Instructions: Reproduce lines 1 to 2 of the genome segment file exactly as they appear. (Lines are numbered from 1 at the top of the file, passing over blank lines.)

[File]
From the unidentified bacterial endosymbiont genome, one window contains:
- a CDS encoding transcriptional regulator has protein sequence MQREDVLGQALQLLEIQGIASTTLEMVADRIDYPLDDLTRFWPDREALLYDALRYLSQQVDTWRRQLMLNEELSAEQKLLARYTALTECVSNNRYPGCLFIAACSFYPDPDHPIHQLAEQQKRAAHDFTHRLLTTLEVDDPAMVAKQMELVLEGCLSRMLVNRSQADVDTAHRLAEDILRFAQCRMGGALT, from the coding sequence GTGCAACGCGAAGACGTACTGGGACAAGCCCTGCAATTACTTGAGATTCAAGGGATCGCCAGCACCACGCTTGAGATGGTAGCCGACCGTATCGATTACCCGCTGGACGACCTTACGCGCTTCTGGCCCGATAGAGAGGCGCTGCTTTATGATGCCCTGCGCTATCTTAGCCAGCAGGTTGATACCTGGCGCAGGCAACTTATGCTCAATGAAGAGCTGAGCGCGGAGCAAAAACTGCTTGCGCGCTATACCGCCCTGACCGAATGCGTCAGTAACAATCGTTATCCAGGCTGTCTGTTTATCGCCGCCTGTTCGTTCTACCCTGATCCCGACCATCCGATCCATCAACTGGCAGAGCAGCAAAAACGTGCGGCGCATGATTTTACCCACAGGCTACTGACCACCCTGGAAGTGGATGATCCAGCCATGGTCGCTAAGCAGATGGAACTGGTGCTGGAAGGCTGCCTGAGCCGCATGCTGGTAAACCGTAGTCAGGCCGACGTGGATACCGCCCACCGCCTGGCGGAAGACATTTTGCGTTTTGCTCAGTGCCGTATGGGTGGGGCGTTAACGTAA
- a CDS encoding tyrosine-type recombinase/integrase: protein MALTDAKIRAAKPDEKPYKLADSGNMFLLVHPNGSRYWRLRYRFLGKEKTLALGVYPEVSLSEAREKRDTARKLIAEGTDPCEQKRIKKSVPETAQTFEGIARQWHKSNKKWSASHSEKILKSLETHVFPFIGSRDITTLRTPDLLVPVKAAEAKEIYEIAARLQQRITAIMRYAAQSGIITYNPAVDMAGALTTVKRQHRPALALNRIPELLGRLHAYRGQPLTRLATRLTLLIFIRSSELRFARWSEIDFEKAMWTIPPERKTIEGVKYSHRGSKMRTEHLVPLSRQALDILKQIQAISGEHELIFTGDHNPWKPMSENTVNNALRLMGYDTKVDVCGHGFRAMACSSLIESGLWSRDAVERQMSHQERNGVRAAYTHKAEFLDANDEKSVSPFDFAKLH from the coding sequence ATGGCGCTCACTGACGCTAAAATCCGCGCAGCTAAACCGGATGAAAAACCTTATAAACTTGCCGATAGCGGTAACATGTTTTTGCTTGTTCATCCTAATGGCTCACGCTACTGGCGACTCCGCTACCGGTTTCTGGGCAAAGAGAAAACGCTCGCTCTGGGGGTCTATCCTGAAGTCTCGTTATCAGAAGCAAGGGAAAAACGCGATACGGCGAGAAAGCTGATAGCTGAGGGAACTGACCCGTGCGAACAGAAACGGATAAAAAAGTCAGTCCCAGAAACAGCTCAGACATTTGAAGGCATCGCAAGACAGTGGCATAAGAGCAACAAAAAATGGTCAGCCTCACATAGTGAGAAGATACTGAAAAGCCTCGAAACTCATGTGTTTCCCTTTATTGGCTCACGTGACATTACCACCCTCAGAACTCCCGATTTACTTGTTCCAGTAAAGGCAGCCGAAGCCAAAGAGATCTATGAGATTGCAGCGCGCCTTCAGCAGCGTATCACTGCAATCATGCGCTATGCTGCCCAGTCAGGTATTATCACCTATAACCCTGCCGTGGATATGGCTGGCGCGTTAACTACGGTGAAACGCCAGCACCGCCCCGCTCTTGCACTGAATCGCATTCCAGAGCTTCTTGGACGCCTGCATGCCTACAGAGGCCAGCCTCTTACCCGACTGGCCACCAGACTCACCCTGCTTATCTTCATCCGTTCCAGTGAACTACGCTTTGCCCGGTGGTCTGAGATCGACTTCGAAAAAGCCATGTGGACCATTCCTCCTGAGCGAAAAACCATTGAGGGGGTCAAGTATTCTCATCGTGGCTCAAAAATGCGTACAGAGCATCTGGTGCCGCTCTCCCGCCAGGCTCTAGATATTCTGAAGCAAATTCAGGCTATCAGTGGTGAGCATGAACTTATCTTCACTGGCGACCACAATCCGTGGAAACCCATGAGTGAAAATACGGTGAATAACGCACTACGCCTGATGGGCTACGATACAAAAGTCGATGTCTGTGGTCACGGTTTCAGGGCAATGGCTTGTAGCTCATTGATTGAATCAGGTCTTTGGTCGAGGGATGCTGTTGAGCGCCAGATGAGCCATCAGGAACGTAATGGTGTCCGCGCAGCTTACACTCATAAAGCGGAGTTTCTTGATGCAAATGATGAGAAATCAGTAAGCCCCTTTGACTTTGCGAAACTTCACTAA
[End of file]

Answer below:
From the unidentified bacterial endosymbiont genome, one window contains:
- a CDS encoding transcriptional regulator has protein sequence MQREDVLGQALQLLEIQGIASTTLEMVADRIDYPLDDLTRFWPDREALLYDALRYLSQQVDTWRRQLMLNEELSAEQKLLARYTALTECVSNNRYPGCLFIAACSFYPDPDHPIHQLAEQQKRAAHDFTHRLLTTLEVDDPAMVAKQMELVLEGCLSRMLVNRSQADVDTAHRLAEDILRFAQCRMGGALT, from the coding sequence GTGCAACGCGAAGACGTACTGGGACAAGCCCTGCAATTACTTGAGATTCAAGGGATCGCCAGCACCACGCTTGAGATGGTAGCCGACCGTATCGATTACCCGCTGGACGACCTTACGCGCTTCTGGCCCGATAGAGAGGCGCTGCTTTATGATGCCCTGCGCTATCTTAGCCAGCAGGTTGATACCTGGCGCAGGCAACTTATGCTCAATGAAGAGCTGAGCGCGGAGCAAAAACTGCTTGCGCGCTATACCGCCCTGACCGAATGCGTCAGTAACAATCGTTATCCAGGCTGTCTGTTTATCGCCGCCTGTTCGTTCTACCCTGATCCCGACCATCCGATCCATCAACTGGCAGAGCAGCAAAAACGTGCGGCGCATGATTTTACCCACAGGCTACTGACCACCCTGGAAGTGGATGATCCAGCCATGGTCGCTAAGCAGATGGAACTGGTGCTGGAAGGCTGCCTGAGCCGCATGCTGGTAAACCGTAGTCAGGCCGACGTGGATACCGCCCACCGCCTGGCGGAAGACATTTTGCGTTTTGCTCAGTGCCGTATGGGTGGGGCGTTAACGTAA